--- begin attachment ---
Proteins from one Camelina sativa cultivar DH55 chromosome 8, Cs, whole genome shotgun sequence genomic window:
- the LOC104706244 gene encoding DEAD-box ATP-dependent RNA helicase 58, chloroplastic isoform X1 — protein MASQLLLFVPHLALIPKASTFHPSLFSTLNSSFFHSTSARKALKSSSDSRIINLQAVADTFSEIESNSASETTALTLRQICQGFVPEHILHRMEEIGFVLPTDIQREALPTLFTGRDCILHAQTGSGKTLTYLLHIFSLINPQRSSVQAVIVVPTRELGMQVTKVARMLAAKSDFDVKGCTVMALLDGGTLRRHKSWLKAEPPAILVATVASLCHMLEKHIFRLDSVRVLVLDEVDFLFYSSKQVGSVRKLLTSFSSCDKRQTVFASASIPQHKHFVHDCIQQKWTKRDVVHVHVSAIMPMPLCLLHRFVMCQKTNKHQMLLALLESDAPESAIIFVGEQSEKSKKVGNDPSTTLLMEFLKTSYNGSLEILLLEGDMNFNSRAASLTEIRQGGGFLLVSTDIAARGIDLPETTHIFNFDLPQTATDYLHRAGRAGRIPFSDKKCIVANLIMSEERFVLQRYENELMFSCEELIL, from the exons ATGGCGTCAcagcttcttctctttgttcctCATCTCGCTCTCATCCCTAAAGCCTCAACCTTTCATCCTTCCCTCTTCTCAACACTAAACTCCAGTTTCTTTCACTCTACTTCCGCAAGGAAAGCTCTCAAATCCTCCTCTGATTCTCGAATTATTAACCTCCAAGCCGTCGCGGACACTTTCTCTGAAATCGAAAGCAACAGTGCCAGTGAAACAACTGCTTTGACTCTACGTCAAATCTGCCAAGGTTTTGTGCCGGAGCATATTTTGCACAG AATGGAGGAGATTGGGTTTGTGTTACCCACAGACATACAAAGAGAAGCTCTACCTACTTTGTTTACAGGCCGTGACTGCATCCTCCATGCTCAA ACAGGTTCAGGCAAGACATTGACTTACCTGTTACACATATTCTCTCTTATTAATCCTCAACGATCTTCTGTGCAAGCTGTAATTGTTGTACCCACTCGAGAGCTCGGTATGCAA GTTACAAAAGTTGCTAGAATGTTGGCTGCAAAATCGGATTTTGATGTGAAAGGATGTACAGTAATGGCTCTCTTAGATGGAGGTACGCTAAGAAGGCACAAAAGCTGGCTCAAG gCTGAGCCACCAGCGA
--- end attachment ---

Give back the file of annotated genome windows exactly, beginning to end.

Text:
Proteins from one Camelina sativa cultivar DH55 chromosome 8, Cs, whole genome shotgun sequence genomic window:
- the LOC104706244 gene encoding DEAD-box ATP-dependent RNA helicase 58, chloroplastic isoform X1 — protein MASQLLLFVPHLALIPKASTFHPSLFSTLNSSFFHSTSARKALKSSSDSRIINLQAVADTFSEIESNSASETTALTLRQICQGFVPEHILHRMEEIGFVLPTDIQREALPTLFTGRDCILHAQTGSGKTLTYLLHIFSLINPQRSSVQAVIVVPTRELGMQVTKVARMLAAKSDFDVKGCTVMALLDGGTLRRHKSWLKAEPPAILVATVASLCHMLEKHIFRLDSVRVLVLDEVDFLFYSSKQVGSVRKLLTSFSSCDKRQTVFASASIPQHKHFVHDCIQQKWTKRDVVHVHVSAIMPMPLCLLHRFVMCQKTNKHQMLLALLESDAPESAIIFVGEQSEKSKKVGNDPSTTLLMEFLKTSYNGSLEILLLEGDMNFNSRAASLTEIRQGGGFLLVSTDIAARGIDLPETTHIFNFDLPQTATDYLHRAGRAGRIPFSDKKCIVANLIMSEERFVLQRYENELMFSCEELIL, from the exons ATGGCGTCAcagcttcttctctttgttcctCATCTCGCTCTCATCCCTAAAGCCTCAACCTTTCATCCTTCCCTCTTCTCAACACTAAACTCCAGTTTCTTTCACTCTACTTCCGCAAGGAAAGCTCTCAAATCCTCCTCTGATTCTCGAATTATTAACCTCCAAGCCGTCGCGGACACTTTCTCTGAAATCGAAAGCAACAGTGCCAGTGAAACAACTGCTTTGACTCTACGTCAAATCTGCCAAGGTTTTGTGCCGGAGCATATTTTGCACAG AATGGAGGAGATTGGGTTTGTGTTACCCACAGACATACAAAGAGAAGCTCTACCTACTTTGTTTACAGGCCGTGACTGCATCCTCCATGCTCAA ACAGGTTCAGGCAAGACATTGACTTACCTGTTACACATATTCTCTCTTATTAATCCTCAACGATCTTCTGTGCAAGCTGTAATTGTTGTACCCACTCGAGAGCTCGGTATGCAA GTTACAAAAGTTGCTAGAATGTTGGCTGCAAAATCGGATTTTGATGTGAAAGGATGTACAGTAATGGCTCTCTTAGATGGAGGTACGCTAAGAAGGCACAAAAGCTGGCTCAAG gCTGAGCCACCAGCGA